Today, the absence of a national military geographic school, the technical bias of military cartography, and an insufficient theoretical base for its application in military science and practice brought about a situation where special maps have been left virtually untapped in line units. The methods of using maps in situation assessment and decision-making and in exercising command and control remains at the level of the early 20th century. The Armed Forces have an acute shortage of special maps made for various purposes. This gap can only be closed by creating, or rather, restoring, the military geography field as a blend of fundamental knowledge and various branches of science based on a well defined concept. The dependency of combat actions on the geographic environment will facilitate the study of geopolitical, geographic, topographic, and operational/tactical patterns of the military geographic situation.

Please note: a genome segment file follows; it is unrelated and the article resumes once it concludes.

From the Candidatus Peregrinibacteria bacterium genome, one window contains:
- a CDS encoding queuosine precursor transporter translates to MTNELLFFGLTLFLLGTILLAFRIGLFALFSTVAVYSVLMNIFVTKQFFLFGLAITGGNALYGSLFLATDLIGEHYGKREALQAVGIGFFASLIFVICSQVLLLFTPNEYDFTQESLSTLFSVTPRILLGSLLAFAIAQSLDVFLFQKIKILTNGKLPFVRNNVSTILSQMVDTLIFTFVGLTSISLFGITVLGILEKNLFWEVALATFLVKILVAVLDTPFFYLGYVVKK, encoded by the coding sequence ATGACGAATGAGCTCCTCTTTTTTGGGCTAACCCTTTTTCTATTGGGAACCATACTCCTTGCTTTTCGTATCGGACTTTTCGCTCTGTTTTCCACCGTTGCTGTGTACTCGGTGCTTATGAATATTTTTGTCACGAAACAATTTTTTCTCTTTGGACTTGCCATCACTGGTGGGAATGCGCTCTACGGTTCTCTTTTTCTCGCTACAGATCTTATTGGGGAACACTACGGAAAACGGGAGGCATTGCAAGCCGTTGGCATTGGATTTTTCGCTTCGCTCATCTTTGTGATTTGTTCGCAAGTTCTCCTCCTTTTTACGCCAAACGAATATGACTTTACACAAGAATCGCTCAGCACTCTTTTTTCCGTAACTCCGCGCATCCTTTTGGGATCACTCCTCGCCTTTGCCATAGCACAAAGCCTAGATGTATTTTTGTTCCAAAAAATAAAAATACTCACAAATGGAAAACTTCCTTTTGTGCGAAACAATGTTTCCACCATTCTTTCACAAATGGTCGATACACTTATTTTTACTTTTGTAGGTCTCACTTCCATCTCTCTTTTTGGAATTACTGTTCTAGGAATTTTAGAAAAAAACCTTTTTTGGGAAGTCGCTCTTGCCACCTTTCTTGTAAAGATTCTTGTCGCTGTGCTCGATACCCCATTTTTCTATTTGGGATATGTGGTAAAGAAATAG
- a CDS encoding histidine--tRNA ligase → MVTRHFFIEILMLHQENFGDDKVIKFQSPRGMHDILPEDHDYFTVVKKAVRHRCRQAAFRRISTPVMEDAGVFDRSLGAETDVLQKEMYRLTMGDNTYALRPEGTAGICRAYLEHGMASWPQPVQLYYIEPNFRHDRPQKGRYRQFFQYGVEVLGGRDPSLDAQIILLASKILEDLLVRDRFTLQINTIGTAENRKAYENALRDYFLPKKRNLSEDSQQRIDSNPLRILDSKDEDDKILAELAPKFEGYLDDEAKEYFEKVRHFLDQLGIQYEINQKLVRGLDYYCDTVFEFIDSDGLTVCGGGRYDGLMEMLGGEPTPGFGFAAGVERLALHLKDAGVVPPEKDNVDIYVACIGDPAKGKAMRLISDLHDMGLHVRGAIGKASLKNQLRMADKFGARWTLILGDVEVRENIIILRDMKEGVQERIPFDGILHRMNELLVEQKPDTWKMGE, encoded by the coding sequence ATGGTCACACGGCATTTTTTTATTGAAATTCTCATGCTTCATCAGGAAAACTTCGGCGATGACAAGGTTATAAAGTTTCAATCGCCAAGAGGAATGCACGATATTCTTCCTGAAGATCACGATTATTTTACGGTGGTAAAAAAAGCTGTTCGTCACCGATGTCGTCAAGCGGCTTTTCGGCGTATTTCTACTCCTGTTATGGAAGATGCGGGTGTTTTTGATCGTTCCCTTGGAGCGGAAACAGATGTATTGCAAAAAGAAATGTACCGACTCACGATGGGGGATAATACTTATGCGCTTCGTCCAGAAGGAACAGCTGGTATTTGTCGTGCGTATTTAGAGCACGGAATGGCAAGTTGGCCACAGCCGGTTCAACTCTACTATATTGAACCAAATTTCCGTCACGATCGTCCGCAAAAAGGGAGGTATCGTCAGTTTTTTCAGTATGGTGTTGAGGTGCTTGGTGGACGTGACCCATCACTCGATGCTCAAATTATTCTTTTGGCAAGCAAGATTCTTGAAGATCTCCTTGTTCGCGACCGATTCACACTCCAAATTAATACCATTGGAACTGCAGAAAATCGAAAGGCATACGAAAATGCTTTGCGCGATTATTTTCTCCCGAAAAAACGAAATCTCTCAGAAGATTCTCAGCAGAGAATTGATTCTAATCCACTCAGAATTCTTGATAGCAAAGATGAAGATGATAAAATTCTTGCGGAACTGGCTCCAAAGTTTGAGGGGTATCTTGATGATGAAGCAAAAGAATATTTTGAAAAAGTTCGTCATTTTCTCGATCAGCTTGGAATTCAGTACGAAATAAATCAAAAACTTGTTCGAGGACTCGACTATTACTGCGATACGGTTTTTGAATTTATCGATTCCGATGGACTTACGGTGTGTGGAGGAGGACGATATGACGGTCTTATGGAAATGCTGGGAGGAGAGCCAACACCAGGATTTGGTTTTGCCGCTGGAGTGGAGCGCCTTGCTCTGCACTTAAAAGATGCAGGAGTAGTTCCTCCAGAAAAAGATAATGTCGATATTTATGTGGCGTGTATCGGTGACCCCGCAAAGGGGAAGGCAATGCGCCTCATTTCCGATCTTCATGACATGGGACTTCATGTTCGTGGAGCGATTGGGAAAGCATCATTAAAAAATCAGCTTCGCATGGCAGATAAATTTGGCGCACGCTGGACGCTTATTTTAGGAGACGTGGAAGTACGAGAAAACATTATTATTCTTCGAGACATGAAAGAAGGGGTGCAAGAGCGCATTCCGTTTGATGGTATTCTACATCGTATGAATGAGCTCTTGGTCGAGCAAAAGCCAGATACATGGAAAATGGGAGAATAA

When "groupings of forces do not breach the defense but seek vulnerable spots or bypass fortified areas,"[1] the effectiveness of combat planning and action will to a very large degree hinge on the availability of detailed and reliable information about the geographic conditions of the battle area, its operational/tactical characteristics, and possible weather, climatic, and geophysical changes. It is important to bear in mind, that not only any movement of military units and subunits but even every step by an individual serviceman should be based on knowledge and understanding of the geographic situation emerging on the battlefield.